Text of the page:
Climate Change Brings Heat Waves and Cold Snaps
While climate change is usually associated with warming temperatures, new research indicates that the planet will experience heat waves as well as cold snaps in the coming years.
About 97 percent of scientists, at this point, agree that the temperature of the planet is rising because of human-related activities such as the burning of fossil fuels and deforestation. But until now, they didn't know the degree of variability surrounding that increase - meaning the difference between hot and cold days from one year to the next.
Prior studies focused on phenomenon like whether a particular region would experience overall warming. But lead author Evan Kodra from Northeastern University and his team took a different approach, instead honing in on variability.
As described in the journal Nature, the researchers discovered that while global temperature is indeed increasing, so too is the variability in temperature extremes. For instance, while each year's average hottest and coldest temperatures will likely rise, those averages will also tend to fall within a wider range of potential high and low temperate extremes than are currently being observed.
This means that even as overall temperatures rise, we may still continue to experience extreme cold snaps, Kodra said.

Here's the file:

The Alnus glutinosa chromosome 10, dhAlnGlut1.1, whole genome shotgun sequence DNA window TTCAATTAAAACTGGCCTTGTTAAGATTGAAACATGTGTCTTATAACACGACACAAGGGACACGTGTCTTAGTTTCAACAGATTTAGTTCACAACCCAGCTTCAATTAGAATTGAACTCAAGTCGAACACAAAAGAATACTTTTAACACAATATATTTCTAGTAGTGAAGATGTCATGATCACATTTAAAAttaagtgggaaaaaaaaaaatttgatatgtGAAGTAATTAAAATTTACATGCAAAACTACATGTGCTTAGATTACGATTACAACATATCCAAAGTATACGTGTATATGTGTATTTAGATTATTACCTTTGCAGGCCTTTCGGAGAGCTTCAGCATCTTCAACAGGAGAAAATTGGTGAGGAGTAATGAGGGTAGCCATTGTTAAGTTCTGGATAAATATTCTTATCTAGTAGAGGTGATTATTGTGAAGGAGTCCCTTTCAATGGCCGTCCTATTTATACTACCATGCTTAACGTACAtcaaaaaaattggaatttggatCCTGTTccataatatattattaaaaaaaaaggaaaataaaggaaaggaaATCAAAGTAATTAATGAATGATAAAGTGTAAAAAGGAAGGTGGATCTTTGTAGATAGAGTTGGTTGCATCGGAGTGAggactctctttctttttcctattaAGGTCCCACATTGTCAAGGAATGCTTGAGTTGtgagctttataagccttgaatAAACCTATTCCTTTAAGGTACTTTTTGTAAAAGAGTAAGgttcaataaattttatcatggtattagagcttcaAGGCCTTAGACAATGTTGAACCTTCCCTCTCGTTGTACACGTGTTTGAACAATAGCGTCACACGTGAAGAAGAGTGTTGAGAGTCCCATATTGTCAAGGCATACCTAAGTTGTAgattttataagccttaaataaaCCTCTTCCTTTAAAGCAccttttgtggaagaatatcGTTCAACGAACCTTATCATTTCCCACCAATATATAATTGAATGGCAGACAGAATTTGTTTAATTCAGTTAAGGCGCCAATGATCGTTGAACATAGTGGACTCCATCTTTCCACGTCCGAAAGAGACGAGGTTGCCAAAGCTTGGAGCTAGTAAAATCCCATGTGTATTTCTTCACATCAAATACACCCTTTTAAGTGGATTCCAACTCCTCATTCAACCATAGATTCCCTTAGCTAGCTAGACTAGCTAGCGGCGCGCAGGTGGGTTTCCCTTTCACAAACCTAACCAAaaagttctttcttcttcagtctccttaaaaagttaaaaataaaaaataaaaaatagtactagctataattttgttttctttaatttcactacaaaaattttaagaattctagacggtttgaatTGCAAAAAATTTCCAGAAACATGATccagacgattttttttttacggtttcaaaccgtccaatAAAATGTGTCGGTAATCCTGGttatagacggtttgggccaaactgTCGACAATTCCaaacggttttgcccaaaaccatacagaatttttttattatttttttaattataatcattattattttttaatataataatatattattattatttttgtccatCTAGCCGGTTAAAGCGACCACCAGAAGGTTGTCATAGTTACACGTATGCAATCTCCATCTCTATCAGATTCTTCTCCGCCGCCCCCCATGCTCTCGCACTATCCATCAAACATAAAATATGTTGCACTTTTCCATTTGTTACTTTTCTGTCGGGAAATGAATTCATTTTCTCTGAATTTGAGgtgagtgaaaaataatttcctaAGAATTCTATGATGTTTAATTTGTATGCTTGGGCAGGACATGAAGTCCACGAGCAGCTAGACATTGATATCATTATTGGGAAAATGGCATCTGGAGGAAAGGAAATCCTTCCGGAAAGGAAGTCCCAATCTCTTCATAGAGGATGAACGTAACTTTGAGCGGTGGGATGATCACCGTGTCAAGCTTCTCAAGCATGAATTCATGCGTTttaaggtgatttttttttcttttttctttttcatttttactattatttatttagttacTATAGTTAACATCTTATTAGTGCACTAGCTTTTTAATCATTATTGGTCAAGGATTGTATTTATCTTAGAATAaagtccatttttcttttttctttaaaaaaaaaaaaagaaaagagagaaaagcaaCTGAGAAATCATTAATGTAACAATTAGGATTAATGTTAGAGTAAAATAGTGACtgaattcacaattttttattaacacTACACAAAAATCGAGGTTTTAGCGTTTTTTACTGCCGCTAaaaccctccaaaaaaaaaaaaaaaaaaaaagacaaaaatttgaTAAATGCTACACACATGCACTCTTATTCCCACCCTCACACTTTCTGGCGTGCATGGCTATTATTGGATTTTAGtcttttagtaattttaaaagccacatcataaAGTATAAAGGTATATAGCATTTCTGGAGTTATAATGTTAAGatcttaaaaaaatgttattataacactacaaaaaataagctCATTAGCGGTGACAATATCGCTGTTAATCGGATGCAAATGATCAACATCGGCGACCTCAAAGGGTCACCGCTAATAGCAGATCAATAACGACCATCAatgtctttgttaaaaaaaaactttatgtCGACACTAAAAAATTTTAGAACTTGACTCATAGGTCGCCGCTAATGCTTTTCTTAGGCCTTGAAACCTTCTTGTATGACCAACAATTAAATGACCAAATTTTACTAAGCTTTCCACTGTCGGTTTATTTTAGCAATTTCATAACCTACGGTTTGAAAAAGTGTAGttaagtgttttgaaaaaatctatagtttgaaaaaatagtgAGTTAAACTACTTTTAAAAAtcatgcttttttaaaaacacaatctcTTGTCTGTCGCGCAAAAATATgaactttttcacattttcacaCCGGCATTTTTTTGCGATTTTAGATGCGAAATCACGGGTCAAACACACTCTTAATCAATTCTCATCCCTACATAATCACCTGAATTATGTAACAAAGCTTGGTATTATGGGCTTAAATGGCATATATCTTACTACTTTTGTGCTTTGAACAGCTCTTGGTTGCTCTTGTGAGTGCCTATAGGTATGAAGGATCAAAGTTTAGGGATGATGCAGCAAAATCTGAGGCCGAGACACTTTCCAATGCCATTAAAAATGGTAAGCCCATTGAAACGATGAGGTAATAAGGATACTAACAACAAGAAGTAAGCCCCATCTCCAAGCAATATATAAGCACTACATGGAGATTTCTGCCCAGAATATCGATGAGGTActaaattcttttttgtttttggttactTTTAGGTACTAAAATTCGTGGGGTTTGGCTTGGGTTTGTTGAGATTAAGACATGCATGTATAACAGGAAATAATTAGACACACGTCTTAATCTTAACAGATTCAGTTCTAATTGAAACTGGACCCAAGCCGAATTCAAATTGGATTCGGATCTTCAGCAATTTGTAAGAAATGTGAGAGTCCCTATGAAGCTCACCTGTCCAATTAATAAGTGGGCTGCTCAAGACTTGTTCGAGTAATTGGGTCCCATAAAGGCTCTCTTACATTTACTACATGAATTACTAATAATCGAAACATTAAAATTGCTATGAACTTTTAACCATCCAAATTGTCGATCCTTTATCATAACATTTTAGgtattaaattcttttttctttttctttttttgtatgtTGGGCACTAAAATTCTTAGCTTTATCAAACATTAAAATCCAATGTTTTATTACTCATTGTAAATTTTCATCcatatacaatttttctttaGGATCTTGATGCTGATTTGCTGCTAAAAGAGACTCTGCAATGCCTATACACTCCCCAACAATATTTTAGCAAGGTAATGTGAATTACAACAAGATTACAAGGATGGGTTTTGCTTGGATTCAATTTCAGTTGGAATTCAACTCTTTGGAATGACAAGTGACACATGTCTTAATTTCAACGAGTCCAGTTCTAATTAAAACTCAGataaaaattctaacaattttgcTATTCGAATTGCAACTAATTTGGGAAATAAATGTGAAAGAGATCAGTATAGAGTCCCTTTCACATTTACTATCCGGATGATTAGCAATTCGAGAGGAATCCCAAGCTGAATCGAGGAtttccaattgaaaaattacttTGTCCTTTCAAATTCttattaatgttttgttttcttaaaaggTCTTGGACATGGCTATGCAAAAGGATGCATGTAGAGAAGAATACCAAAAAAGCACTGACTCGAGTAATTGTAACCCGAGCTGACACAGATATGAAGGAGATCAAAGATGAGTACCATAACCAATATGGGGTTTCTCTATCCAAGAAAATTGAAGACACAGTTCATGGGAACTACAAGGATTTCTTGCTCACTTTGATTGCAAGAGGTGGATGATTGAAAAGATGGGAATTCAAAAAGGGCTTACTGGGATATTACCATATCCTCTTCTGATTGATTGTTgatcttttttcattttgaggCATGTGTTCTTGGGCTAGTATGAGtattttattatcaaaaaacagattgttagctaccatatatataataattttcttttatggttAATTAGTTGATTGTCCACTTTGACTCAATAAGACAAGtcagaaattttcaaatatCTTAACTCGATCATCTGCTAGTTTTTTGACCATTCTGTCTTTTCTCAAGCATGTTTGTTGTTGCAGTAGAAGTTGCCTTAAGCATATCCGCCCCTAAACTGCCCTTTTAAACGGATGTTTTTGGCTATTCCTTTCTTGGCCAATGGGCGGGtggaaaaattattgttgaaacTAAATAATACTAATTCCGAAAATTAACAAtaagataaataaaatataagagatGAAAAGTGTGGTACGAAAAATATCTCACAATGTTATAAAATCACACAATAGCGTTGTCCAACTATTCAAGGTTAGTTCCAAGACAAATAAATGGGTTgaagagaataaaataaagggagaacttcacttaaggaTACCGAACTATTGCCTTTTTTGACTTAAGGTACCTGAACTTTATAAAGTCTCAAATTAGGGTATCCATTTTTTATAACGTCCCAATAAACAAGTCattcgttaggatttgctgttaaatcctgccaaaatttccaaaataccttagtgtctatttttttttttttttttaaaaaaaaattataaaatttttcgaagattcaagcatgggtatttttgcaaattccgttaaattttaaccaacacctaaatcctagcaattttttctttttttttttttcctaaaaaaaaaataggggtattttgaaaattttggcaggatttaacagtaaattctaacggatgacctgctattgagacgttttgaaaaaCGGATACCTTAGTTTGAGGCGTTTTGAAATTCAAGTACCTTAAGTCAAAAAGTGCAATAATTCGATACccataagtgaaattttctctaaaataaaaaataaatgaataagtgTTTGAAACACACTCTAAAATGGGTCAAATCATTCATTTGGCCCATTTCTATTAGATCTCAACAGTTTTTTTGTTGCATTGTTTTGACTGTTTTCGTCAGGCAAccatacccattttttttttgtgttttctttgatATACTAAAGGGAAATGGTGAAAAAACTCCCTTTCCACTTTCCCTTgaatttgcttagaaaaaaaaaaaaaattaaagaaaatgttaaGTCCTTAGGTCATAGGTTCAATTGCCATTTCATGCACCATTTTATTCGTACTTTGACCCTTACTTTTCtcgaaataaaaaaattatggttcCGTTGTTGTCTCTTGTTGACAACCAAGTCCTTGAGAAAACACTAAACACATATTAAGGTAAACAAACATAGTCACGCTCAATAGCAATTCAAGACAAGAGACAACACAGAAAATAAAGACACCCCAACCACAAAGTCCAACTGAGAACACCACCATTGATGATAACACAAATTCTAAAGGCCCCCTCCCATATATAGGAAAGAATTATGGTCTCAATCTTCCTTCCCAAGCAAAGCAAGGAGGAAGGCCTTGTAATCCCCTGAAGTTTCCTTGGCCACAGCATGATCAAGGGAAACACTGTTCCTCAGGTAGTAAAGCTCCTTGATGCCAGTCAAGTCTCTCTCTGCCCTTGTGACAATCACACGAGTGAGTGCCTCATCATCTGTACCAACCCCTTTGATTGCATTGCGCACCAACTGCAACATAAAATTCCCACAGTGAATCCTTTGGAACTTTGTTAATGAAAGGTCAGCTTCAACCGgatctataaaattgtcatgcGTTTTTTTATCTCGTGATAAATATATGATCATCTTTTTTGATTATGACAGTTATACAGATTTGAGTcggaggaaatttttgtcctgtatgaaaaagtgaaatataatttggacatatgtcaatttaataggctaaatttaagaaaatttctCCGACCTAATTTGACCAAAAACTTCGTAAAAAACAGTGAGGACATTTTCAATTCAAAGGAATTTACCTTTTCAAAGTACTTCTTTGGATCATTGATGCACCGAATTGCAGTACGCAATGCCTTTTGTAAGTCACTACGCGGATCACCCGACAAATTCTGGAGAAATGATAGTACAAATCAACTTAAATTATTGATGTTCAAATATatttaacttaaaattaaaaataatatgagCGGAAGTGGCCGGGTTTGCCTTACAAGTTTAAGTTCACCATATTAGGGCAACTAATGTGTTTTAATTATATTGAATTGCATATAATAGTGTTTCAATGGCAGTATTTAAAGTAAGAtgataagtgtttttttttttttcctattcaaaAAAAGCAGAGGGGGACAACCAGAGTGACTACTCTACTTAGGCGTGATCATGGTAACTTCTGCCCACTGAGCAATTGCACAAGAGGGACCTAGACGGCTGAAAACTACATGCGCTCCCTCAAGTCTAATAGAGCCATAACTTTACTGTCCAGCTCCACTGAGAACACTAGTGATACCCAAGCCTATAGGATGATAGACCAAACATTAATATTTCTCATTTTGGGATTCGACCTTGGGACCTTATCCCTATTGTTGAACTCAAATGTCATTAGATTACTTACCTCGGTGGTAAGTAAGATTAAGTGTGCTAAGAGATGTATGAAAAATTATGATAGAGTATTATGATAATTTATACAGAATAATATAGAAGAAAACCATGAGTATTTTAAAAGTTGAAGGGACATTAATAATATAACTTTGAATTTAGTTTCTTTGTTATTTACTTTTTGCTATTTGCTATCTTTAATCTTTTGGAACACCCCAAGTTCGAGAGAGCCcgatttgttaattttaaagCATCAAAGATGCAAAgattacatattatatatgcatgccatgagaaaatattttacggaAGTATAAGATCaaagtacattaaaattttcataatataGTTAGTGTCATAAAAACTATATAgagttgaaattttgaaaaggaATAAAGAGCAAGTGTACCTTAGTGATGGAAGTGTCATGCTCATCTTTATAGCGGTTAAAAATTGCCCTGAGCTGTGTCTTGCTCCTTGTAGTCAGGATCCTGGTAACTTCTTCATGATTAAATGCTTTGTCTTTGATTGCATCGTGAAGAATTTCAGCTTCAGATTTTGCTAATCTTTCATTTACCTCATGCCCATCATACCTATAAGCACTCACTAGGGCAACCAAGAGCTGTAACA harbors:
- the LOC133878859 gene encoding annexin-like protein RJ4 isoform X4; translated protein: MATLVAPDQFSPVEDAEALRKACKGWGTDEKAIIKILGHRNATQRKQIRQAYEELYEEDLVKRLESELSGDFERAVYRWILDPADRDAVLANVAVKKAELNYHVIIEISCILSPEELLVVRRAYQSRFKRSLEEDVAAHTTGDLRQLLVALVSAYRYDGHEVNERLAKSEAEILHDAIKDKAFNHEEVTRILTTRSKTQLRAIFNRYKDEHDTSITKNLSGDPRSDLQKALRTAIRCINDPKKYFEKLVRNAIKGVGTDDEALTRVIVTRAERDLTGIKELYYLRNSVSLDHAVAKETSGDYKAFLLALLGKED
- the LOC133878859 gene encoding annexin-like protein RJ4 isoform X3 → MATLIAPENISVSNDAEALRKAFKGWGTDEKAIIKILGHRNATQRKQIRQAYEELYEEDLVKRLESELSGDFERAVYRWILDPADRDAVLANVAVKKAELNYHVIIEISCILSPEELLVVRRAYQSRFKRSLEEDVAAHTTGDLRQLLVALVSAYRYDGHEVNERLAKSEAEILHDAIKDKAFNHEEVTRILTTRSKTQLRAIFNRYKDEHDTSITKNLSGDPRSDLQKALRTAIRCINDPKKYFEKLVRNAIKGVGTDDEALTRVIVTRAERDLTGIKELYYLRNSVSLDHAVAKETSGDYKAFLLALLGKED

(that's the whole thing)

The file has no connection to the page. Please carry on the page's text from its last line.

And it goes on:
"Just because you have a year that's colder than the usual over the last decade isn't a rejection of the global warming hypothesis," he explained in a statement.
This study provides knowledge beneficial for planning for the future. For example, knowing that models project a wider range of extreme temperature behavior will allow sectors like agriculture, public health and insurance to take action now to mitigate those future effects.
Kodra added, "an agriculture insurance company wants to know next year what is the coldest snap we could see and hedge against that. So, if the range gets wider they have a broader array of policies to consider."
Nature World News recently reported that things will particularly be heating up soon for the northeast and southwest parts of the United States, based on data from the National Climatic Data Center.